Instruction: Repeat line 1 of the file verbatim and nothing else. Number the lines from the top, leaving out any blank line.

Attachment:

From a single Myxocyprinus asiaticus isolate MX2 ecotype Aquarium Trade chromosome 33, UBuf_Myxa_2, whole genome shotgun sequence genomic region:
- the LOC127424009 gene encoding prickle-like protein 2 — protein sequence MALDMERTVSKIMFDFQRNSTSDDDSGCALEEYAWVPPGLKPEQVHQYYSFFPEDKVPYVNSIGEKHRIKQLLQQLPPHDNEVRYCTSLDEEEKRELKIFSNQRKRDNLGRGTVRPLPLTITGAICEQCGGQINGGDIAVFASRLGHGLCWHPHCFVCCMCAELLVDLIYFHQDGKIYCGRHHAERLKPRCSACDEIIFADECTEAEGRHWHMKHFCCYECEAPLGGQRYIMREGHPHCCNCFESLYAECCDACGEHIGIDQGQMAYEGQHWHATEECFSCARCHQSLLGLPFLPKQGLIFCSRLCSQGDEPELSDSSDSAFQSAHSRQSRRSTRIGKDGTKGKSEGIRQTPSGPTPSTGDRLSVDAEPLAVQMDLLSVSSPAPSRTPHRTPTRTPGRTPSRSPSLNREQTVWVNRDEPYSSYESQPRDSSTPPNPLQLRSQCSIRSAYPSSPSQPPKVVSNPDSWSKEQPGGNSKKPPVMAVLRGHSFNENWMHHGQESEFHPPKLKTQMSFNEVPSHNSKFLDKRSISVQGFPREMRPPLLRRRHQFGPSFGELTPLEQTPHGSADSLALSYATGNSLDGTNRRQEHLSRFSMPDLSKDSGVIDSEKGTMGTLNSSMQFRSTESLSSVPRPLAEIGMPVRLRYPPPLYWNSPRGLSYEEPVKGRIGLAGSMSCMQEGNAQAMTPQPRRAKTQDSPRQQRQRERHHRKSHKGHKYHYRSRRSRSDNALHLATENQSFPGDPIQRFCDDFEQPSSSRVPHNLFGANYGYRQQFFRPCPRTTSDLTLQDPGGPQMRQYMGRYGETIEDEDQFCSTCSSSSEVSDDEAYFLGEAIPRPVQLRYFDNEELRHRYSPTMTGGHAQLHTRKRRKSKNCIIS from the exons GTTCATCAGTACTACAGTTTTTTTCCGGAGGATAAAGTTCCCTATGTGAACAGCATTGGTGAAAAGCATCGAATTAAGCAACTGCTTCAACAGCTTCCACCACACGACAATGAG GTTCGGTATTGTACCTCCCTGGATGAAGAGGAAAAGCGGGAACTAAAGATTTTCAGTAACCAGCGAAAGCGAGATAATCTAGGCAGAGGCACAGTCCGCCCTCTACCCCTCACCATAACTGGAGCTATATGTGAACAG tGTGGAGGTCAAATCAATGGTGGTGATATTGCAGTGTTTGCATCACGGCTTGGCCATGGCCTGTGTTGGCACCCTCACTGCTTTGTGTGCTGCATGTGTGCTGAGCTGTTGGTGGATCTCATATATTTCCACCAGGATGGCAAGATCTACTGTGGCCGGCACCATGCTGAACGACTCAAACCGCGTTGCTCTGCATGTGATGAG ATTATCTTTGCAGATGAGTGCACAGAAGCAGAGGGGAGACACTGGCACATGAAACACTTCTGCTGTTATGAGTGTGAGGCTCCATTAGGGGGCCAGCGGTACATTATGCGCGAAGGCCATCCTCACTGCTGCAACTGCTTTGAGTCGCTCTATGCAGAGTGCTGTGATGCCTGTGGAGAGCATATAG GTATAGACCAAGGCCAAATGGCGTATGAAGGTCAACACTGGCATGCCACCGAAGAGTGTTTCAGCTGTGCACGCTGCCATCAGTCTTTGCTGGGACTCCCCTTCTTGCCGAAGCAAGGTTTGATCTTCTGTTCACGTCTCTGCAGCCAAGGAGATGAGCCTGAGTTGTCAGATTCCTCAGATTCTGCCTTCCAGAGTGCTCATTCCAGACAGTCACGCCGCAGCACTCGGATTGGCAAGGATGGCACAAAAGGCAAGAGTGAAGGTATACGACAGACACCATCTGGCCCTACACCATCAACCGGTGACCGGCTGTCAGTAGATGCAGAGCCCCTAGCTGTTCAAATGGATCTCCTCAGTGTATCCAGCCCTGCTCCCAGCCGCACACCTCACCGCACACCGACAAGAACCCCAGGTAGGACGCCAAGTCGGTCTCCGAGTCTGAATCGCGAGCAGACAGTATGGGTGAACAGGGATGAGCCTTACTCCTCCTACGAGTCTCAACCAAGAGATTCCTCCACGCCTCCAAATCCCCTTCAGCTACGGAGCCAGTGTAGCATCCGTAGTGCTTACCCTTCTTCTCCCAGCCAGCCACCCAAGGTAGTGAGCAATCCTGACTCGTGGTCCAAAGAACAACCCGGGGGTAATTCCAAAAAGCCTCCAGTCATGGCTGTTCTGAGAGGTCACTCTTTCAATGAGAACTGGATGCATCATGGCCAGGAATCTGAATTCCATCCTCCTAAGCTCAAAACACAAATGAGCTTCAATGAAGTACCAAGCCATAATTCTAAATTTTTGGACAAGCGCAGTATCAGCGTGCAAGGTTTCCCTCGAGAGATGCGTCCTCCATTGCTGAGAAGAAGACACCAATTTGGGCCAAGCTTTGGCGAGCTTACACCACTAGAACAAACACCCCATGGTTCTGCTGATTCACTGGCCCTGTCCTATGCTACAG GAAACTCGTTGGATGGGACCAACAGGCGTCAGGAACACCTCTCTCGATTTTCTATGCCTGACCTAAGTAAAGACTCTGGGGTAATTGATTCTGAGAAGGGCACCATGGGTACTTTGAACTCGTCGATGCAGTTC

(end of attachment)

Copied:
From a single Myxocyprinus asiaticus isolate MX2 ecotype Aquarium Trade chromosome 33, UBuf_Myxa_2, whole genome shotgun sequence genomic region: